2. Attach a hose to the drain valve at the bottom of the tank and turn off the cold water supply.
  3. Turn on the hot water at a sink or tub in your house. This will prevent a vacuum from forming in the water lines.
  4. Open the drain valve to drain the tank. Make sure to run your hose outside, and remember, the water will be hot.
  5. Once the water has fully drained from the tank, turn the cold water supply back on to flush the tank of sediment. Once the water starts running clear out of your hose, turn off the drain valve (as well as your indoor faucet).

 

Installing low-flow faucet aerators and other fixtures can substantially reduce your home’s overall water usage. Photo: The Lunt Marymor Company (2015)

Installing low-flow faucet aerators and other fixtures can substantially reduce your home’s overall water usage. Photo: The Lunt Marymor Company (2015)

 Frequently Asked Questions

Q: Can I use a drain cleaner like Liquid-Plumr if my drains are running slow?
A: When it comes to store-bought drain cleaning products, one important factor to consider is frequency of use. Using Liquid-Plumr for a one-time clog probably won’t hurt, but if it becomes a recurrent problem, continually pouring chemicals down your drain may start to have a detrimental effect on your piping. In this case, you should contact a professional about a more permanent solution.

Q: Should I avoid putting certain things down my garbage disposal?
A: A garbage disposal may seem like a “catch-all” for organic refuse, but there are several things that should never be put into it. For example, items like chicken bones and large pits from avocados and peaches can damage the device’s blades, and rice and pasta can cause clogs due to water expansion. Stringy vegetables, potato peelings, egg shells and coffee grounds can also cause problems by wrapping around the blades or getting caught in the trap. To avoid these situations, consider composting organic items instead.

Q: What are the benefits of an on-demand water heater?
A: On-demand water heaters (also called tankless water heaters) provide both functional and financial benefits. First, they provide immediate hot water to the point of use rather than heating and storing hot water in a tank. Second, since they don’t waste energy by storing and maintaining the temperature of unneeded hot water, their operating costs can be up to 30 percent lower than conventional models. Furthermore, consumers who purchase on-demand water heaters are often eligible for tax credits.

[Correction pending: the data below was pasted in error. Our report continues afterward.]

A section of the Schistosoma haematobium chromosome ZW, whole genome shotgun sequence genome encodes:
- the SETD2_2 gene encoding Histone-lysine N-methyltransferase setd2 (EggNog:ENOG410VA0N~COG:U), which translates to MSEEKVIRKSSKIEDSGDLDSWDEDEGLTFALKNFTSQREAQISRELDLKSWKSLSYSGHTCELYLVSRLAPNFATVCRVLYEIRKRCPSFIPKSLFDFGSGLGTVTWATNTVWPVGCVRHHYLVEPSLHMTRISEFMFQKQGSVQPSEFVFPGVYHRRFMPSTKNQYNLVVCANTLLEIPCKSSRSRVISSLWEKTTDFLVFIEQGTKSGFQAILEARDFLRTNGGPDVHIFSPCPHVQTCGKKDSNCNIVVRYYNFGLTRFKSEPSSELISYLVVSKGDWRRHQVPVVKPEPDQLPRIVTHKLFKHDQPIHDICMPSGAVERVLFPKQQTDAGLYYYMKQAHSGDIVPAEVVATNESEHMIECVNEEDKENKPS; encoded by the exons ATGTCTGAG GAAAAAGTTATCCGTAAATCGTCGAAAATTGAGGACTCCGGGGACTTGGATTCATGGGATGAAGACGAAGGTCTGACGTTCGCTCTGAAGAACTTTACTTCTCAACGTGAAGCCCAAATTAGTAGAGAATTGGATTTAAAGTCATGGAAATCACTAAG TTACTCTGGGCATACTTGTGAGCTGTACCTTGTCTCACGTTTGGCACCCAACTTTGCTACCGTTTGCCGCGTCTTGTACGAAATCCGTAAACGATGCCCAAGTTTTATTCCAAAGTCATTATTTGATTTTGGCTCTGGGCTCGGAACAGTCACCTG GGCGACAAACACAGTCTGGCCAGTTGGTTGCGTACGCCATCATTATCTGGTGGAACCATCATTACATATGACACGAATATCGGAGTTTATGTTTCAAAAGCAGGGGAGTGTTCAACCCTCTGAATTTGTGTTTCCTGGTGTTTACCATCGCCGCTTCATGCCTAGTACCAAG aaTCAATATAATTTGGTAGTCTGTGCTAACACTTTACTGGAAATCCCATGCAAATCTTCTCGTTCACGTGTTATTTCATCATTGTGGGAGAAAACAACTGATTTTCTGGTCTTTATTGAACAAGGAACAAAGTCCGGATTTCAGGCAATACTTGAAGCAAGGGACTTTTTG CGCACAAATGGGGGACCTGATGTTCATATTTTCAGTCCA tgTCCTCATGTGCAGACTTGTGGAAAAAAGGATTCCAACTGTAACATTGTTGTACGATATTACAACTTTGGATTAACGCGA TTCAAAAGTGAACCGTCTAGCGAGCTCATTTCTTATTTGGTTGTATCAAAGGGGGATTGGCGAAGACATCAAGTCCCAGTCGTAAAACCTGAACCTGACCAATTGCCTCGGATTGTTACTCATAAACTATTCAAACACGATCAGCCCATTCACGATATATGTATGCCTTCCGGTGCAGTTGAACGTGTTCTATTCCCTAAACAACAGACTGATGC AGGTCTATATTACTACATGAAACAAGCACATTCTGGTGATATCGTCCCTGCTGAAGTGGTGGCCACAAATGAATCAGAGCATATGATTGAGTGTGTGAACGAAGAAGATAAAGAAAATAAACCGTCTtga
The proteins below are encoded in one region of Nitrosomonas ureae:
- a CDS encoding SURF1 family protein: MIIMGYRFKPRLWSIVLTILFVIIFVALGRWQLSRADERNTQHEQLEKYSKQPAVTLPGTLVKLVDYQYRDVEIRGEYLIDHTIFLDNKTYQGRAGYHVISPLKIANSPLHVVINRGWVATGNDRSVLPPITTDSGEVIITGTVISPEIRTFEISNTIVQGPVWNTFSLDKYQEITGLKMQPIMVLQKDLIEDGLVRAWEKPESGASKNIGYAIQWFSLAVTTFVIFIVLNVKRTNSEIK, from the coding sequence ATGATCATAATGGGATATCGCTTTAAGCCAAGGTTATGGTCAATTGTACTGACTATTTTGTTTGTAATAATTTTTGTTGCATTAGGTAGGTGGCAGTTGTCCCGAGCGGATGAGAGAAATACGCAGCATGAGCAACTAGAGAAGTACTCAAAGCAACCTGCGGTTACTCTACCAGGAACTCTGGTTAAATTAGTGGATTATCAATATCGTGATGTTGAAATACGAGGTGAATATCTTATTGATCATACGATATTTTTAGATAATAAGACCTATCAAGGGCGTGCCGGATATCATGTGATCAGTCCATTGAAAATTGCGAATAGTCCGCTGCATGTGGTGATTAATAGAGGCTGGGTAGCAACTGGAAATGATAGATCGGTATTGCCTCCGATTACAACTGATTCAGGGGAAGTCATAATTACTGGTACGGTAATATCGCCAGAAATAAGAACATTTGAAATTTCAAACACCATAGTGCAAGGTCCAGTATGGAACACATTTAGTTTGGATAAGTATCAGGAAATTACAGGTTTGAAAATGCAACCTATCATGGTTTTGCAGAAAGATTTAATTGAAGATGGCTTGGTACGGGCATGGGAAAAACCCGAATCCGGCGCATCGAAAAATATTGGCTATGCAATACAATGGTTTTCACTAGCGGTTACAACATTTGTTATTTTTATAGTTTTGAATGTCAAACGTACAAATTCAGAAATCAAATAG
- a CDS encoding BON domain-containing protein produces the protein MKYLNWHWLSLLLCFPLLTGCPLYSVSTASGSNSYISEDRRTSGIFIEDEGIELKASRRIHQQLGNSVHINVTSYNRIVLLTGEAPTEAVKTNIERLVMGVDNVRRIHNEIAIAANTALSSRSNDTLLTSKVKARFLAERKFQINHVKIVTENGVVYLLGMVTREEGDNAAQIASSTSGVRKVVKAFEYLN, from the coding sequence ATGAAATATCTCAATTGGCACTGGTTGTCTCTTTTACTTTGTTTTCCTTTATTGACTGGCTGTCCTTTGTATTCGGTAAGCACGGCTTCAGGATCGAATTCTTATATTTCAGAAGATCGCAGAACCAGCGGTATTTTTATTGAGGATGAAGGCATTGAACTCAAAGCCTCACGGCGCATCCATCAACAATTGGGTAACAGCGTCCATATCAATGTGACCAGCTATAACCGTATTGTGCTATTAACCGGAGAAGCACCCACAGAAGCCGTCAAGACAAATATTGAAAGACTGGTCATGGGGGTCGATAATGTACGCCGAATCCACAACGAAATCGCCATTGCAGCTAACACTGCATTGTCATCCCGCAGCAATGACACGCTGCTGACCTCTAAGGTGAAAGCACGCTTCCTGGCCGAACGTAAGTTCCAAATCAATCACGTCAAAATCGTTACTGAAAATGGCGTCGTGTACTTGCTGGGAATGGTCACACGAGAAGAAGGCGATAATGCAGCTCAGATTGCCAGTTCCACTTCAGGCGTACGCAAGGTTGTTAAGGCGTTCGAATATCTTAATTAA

Q: Should I do anything to keep the plumbing and fixtures working in guest bathrooms and other infrequently used areas?
A: Seldom-used toilets, piping and fixtures should be periodically flushed with water, which will keep the water traps full and avoid the backflow of odors and gasses into your home. Additionally, it’s a good idea to regularly turn on faucets and hose spigots to keep them from freezing up due to prolonged dormancy.

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3 Responses

  1. Steve Holt says:

    Thanks for answering these questions. I’ve been finding myself asking what to do about the best way to maintain seldom-used bathrooms. It’s interesting to find out that I should be flushing them from time to time to make sure that the water traps don’t get full. I should start doing that because I’ve noticed a few odors coming from my guest bathrooms.

  2. Fred Summers says:

    I really liked these frequently asked questions. I didn’t know that overusing drain chemicals could be harmful to my pipes. I might try to contact a professional when they consistently are clogged. These basics of what I needed to learn.

  3. Tobias Armstrong says:

    Thank you for answering so many of these questions. I had been wondering about the use of chemical drain cleaners, which is what brought me here in the first place, but all of these answers are great. They literally answered questions that I didn’t know I had, so thanks for sharing.